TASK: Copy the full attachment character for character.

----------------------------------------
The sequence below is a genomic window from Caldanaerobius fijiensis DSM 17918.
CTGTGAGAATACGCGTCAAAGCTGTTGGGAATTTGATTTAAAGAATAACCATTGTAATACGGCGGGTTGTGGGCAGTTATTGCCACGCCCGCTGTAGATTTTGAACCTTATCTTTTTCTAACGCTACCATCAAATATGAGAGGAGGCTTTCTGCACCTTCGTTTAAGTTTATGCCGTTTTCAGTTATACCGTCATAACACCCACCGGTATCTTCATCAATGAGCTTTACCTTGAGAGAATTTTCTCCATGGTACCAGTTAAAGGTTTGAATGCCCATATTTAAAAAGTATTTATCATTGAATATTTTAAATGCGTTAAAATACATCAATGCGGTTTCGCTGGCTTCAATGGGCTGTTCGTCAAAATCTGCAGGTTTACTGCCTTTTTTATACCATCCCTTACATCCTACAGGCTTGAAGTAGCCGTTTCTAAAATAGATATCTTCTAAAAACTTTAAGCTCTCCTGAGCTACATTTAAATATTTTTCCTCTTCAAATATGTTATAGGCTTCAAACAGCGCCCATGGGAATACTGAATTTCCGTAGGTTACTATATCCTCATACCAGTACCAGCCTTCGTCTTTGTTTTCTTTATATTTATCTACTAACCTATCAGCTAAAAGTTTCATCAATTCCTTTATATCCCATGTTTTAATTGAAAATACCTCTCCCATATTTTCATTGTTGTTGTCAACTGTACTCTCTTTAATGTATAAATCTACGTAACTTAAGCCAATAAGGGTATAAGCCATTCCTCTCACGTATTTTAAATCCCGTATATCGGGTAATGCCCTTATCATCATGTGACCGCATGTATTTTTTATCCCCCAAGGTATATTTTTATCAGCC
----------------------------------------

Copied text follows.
The sequence below is a genomic window from Caldanaerobius fijiensis DSM 17918.
CTGTGAGAATACGCGTCAAAGCTGTTGGGAATTTGATTTAAAGAATAACCATTGTAATACGGCGGGTTGTGGGCAGTTATTGCCACGCCCGCTGTAGATTTTGAACCTTATCTTTTTCTAACGCTACCATCAAATATGAGAGGAGGCTTTCTGCACCTTCGTTTAAGTTTATGCCGTTTTCAGTTATACCGTCATAACACCCACCGGTATCTTCATCAATGAGCTTTACCTTGAGAGAATTTTCTCCATGGTACCAGTTAAAGGTTTGAATGCCCATATTTAAAAAGTATTTATCATTGAATATTTTAAATGCGTTAAAATACATCAATGCGGTTTCGCTGGCTTCAATGGGCTGTTCGTCAAAATCTGCAGGTTTACTGCCTTTTTTATACCATCCCTTACATCCTACAGGCTTGAAGTAGCCGTTTCTAAAATAGATATCTTCTAAAAACTTTAAGCTCTCCTGAGCTACATTTAAATATTTTTCCTCTTCAAATATGTTATAGGCTTCAAACAGCGCCCATGGGAATACTGAATTTCCGTAGGTTACTATATCCTCATACCAGTACCAGCCTTCGTCTTTGTTTTCTTTATATTTATCTACTAACCTATCAGCTAAAAGTTTCATCAATTCCTTTATATCCCATGTTTTAATTGAAAATACCTCTCCCATATTTTCATTGTTGTTGTCAACTGTACTCTCTTTAATGTATAAATCTACGTAACTTAAGCCAATAAGGGTATAAGCCATTCCTCTCACGTATTTTAAATCCCGTATATCGGGTAATGCCCTTATCATCATGTGACCGCATGTATTTTTTATCCCCCAAGGTATATTTTTATCAGCC